• [Beth] Shores says the trouble started last year. The company that manages their mortgage account sent a notice stating her mother was delinquent on her property taxes. But Shores’ mother, Helen Jordan had deferred her Dallas County property taxes, as Texas law allows for people over the age of 65. And she had written proof. But the mortgage servicer went ahead and paid the back taxes of $14,348.82 and demanded repayment. “There is no dealing with this company,” said shores. “I faxed. I called. I certified lettered. I did everything to everybody, including the tax office that this was deferred…including the original deferral affidavit and it was totally ignored.” Then the foreclosure letter arrived.


  • Charles Smith says he is irate and at his wits end. He says he has never missed a mortgage payment yet he fears he could also lose his home because of delinquent taxes. Even though Smith has written proof from the county tax office that his taxes have been paid in full, he says his mortgage servicer set up an escrow account to cover the taxes. Then, the company nearly doubled his monthly payment. But he kept making his regular monthly payments. "Now I am in default and now they can accelerate the loan and put me in foreclosure and put my house on the auction for sale,” Smith told FOX 4.


  • For the Christophers, of Port Arthur, Texas, it wasn’t their taxes, but their insurance. Even though they had a letter from Farmers [Insurance] stating their policy had never lapsed, AHSMI set up an escrow account, purchased a policy and then jacked up their payment. “I had just spoke to a supervisor telling me all this will be straightened out in 10 days and then the very next day is when we get the letter saying they were wanting to do the foreclosure,” Connie Christopher told FOX 4. Connie says she gets calls at work demanding payment. The Christophers say they can’t refinance because their credit is now a mess.

Reportedly, after being asked by FOX 4 for comment on these three stories, American Home Mortgage Servicing stated that it “resolved all open issues” with all the homeowners. Smith said his monthly mortgage payment has now been returned to the original amount, and Shores said her mother received a letter stating her tax issue has been cleared up, the story states. The Christophers, however, reportedly have a pending lawsuit against the loan servicer.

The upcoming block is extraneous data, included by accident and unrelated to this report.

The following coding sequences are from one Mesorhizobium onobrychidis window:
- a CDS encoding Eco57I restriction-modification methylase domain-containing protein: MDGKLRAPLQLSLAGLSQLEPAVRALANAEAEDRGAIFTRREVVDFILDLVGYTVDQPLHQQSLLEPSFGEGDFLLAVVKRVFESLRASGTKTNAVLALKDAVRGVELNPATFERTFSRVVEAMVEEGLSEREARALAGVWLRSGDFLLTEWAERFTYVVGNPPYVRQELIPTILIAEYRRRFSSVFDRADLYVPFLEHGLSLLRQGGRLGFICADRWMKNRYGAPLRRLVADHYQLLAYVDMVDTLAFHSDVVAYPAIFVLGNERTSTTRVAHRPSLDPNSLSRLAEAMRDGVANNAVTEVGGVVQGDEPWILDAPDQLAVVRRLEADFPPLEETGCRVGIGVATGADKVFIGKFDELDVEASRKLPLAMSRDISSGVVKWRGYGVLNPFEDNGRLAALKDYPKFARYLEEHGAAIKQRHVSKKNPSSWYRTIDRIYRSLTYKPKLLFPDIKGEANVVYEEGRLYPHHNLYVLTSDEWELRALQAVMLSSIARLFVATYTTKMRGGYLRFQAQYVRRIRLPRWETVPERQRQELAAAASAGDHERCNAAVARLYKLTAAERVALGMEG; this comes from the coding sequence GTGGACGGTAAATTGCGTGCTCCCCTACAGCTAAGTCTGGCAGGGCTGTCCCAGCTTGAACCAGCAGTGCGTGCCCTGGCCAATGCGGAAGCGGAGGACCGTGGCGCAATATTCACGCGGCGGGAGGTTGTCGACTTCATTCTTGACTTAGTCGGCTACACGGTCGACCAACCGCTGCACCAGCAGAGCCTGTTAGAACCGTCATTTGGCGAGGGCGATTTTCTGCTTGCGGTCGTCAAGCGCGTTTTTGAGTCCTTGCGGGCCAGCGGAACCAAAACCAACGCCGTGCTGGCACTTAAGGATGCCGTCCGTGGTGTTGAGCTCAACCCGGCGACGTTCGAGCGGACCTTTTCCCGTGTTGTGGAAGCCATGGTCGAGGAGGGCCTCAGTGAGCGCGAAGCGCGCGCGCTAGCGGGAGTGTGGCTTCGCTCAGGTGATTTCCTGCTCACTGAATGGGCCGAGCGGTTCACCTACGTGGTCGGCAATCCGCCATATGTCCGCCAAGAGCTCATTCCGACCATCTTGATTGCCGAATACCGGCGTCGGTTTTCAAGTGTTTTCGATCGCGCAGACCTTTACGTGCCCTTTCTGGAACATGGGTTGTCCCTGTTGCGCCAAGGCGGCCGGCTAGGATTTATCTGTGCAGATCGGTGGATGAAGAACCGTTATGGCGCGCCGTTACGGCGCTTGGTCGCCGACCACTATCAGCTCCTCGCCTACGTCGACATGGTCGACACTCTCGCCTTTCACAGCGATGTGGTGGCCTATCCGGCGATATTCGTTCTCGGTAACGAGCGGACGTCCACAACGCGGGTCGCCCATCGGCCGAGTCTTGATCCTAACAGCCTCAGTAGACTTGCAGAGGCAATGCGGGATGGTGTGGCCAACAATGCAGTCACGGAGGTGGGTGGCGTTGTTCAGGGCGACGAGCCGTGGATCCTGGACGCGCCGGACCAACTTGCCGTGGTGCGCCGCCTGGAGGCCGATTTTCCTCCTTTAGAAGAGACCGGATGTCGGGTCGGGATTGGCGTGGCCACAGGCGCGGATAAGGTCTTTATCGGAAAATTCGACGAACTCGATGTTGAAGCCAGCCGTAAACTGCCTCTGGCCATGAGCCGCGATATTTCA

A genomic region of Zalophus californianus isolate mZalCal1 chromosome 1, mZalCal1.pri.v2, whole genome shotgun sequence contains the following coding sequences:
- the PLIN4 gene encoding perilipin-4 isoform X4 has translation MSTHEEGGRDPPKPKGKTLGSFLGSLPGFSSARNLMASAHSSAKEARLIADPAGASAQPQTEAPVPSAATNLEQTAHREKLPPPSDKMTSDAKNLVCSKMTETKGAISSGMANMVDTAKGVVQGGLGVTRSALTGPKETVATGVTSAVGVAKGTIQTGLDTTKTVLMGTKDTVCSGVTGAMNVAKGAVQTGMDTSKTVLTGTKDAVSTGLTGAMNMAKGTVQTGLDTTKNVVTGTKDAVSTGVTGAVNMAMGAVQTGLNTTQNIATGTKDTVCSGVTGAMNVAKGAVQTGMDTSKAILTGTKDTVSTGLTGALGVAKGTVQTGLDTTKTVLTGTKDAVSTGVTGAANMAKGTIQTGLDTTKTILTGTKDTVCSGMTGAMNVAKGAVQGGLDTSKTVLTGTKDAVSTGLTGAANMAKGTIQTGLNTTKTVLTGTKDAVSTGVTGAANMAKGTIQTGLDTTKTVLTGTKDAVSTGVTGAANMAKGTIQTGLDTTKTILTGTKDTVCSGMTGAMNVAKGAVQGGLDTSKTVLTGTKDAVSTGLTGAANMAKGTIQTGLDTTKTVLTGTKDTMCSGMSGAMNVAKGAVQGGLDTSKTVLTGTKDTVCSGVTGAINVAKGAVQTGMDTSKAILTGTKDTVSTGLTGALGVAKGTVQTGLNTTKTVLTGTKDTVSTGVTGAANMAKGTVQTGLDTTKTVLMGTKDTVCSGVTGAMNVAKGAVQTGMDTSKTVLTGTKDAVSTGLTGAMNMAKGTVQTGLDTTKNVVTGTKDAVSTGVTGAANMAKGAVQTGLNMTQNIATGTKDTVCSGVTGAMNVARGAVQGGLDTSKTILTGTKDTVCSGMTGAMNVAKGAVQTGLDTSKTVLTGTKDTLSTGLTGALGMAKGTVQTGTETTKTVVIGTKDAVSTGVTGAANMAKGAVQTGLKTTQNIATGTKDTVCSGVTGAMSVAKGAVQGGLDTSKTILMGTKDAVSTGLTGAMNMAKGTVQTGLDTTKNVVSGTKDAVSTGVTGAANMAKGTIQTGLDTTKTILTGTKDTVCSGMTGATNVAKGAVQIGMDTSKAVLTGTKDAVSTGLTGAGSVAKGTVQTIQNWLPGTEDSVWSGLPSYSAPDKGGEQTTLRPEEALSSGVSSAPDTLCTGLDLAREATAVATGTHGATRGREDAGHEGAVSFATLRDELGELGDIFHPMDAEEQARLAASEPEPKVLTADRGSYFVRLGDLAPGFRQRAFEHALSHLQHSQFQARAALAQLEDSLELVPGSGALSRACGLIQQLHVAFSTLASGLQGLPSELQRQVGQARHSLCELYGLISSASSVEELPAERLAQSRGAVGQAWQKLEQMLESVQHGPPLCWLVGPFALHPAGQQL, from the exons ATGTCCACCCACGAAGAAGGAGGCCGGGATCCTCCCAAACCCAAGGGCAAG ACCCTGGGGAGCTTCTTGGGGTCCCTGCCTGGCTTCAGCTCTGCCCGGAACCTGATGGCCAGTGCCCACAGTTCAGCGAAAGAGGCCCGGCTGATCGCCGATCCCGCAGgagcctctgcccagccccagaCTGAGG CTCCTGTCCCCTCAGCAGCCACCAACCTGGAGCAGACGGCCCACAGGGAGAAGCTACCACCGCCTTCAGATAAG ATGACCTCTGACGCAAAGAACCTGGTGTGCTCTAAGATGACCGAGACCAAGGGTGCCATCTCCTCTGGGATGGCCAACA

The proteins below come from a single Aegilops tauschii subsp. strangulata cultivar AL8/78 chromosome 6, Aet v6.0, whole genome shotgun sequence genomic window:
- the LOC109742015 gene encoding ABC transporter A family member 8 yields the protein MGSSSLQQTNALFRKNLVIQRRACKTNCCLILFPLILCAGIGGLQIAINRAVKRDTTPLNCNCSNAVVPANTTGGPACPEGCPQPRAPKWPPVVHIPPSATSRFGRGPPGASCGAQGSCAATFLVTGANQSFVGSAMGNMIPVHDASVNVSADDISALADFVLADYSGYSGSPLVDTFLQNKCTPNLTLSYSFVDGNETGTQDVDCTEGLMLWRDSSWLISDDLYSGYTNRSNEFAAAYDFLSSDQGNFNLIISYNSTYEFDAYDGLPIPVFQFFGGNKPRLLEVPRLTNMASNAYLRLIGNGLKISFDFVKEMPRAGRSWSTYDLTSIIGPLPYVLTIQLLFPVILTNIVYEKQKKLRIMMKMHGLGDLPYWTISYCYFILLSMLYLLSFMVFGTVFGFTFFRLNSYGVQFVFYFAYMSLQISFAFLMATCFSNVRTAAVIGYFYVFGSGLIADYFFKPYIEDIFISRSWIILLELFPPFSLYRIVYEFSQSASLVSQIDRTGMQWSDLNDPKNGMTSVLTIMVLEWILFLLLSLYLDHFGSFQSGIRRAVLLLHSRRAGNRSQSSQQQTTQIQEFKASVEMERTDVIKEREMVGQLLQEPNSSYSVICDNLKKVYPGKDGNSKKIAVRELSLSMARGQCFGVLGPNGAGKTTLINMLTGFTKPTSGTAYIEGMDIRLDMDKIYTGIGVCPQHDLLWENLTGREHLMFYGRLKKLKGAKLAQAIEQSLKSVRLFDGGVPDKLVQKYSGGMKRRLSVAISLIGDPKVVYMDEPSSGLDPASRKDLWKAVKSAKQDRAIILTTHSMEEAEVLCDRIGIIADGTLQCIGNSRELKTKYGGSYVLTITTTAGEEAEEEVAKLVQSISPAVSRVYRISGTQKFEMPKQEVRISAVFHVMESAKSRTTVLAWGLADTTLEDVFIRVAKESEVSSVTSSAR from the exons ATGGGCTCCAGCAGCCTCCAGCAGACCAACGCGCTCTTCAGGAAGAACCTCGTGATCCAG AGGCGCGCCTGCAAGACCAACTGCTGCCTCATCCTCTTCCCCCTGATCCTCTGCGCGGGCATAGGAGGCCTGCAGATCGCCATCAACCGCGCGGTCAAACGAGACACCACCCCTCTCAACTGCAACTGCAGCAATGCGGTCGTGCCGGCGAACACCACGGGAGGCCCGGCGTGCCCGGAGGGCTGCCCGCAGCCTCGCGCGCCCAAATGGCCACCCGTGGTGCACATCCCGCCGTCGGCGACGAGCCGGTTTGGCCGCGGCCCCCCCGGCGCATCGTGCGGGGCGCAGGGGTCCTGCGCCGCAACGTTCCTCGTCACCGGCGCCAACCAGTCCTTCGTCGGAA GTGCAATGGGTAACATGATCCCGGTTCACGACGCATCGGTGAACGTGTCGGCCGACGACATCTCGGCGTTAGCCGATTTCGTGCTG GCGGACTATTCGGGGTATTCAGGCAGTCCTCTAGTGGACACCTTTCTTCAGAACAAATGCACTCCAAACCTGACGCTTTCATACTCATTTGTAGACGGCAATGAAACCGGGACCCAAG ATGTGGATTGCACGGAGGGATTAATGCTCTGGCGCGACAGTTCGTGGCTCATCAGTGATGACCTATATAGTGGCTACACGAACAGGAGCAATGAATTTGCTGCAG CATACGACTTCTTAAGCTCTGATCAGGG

For the story, see Mortgage Servicing Companies Unregulated in Texas.

(1) See More and Better Predatory Loan Servicing Fraud for commentary on the loan servicing racket recently appearing in Among the "tricks" reportedly used by loan servicers when setting up borrowers for a screwing-over described in this story are:

  • We take so long to process our mail it could really cost you.”
  • We didn’t get your payment and you can’t prove we did.”
  • Please try our easy-pay program.”
  • You didn’t pay your property taxes, so we did.”
  • You do not have insurance.”
  • For your benefit, we’ve established an escrow account.”
  • We’re here to help in your time of need.”

BofA Begins F'closure On House Homeowner No Longer Owns; Property Sold In Bank-Approved Short Sale Months Earlier; Apology Given When Media Intervenes

In Lee County, Florida, WINK News reports:
  • [C]ape Coral homeowners spent a year trying to avoid a foreclosure. [...] Finally, after three short sale offers fell through, Bank of America approved an offer for $128,000 in cash. They closed on the sale in February.

  • The Schunemann's nightmare was over; or so they thought. "My husband said to me, a few weeks ago, opening the mail, 'you are not going to be happy about this,' and I took a look at it and I cannot believe that we are being sued by Countrywide," she recalls. That's right. Countrywide, now Bank of America, was taking the Schunemanns to court to foreclose on a property no longer in their possession.


  • After contacting the law firm that filed the foreclosure lawsuit, the Schunemanns say they haven't heard one word, back. They aren't sure what will happen on their court date. "There's nothing more they can take. There's nothing more. They can't take-- they took the house, they can't take anymore. There's nothing," she says.

  • We talked to Bank of America, trying to get some answers for the Schunemanns. While the law firm never called us back, we did get a response from the bank. In an email BOA told us, "We apologize to the Schunemanns, for this was a mistake and we are correcting the records to stop the court actions."

For the story, see WINK gets results after case of bad bank communication.

Tuesday, August 17, 2010

Lending, Servicing Operations Cause Conflict Of Interest For Major Banks; Attributed As Reason For Ineffectiveness Of Government's Loan Mod Program

A recent The New York Times story decribes a significant conflict of interest facing the major banks like Bank of America, JPMorgan Chase, Wells Fargo, Citibank and others that also provide loan servicing operations for other institutions/securitized mortgage investors: